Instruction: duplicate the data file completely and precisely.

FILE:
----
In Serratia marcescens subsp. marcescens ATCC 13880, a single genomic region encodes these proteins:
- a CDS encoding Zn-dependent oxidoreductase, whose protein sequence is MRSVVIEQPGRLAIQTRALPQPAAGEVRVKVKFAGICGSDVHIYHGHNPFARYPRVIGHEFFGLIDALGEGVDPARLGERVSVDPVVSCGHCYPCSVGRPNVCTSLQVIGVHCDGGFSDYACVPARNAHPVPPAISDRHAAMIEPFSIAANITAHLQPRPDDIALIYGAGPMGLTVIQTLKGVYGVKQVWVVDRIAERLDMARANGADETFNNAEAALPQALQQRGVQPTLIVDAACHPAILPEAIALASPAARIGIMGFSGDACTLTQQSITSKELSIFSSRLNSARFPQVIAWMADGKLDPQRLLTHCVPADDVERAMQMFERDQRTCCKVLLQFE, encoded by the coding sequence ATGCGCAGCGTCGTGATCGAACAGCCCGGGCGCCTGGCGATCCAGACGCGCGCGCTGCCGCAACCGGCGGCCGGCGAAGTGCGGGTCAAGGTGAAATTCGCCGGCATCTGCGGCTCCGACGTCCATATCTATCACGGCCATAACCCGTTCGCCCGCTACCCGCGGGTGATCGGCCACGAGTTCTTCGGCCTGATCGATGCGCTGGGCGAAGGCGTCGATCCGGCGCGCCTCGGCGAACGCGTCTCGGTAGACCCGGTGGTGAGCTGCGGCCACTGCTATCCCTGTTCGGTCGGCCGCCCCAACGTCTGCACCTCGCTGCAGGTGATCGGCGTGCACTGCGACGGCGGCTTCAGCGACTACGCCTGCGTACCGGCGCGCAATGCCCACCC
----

In Serratia marcescens subsp. marcescens ATCC 13880, a single genomic region encodes these proteins:
- a CDS encoding Zn-dependent oxidoreductase, whose protein sequence is MRSVVIEQPGRLAIQTRALPQPAAGEVRVKVKFAGICGSDVHIYHGHNPFARYPRVIGHEFFGLIDALGEGVDPARLGERVSVDPVVSCGHCYPCSVGRPNVCTSLQVIGVHCDGGFSDYACVPARNAHPVPPAISDRHAAMIEPFSIAANITAHLQPRPDDIALIYGAGPMGLTVIQTLKGVYGVKQVWVVDRIAERLDMARANGADETFNNAEAALPQALQQRGVQPTLIVDAACHPAILPEAIALASPAARIGIMGFSGDACTLTQQSITSKELSIFSSRLNSARFPQVIAWMADGKLDPQRLLTHCVPADDVERAMQMFERDQRTCCKVLLQFE, encoded by the coding sequence ATGCGCAGCGTCGTGATCGAACAGCCCGGGCGCCTGGCGATCCAGACGCGCGCGCTGCCGCAACCGGCGGCCGGCGAAGTGCGGGTCAAGGTGAAATTCGCCGGCATCTGCGGCTCCGACGTCCATATCTATCACGGCCATAACCCGTTCGCCCGCTACCCGCGGGTGATCGGCCACGAGTTCTTCGGCCTGATCGATGCGCTGGGCGAAGGCGTCGATCCGGCGCGCCTCGGCGAACGCGTCTCGGTAGACCCGGTGGTGAGCTGCGGCCACTGCTATCCCTGTTCGGTCGGCCGCCCCAACGTCTGCACCTCGCTGCAGGTGATCGGCGTGCACTGCGACGGCGGCTTCAGCGACTACGCCTGCGTACCGGCGCGCAATGCCCACCC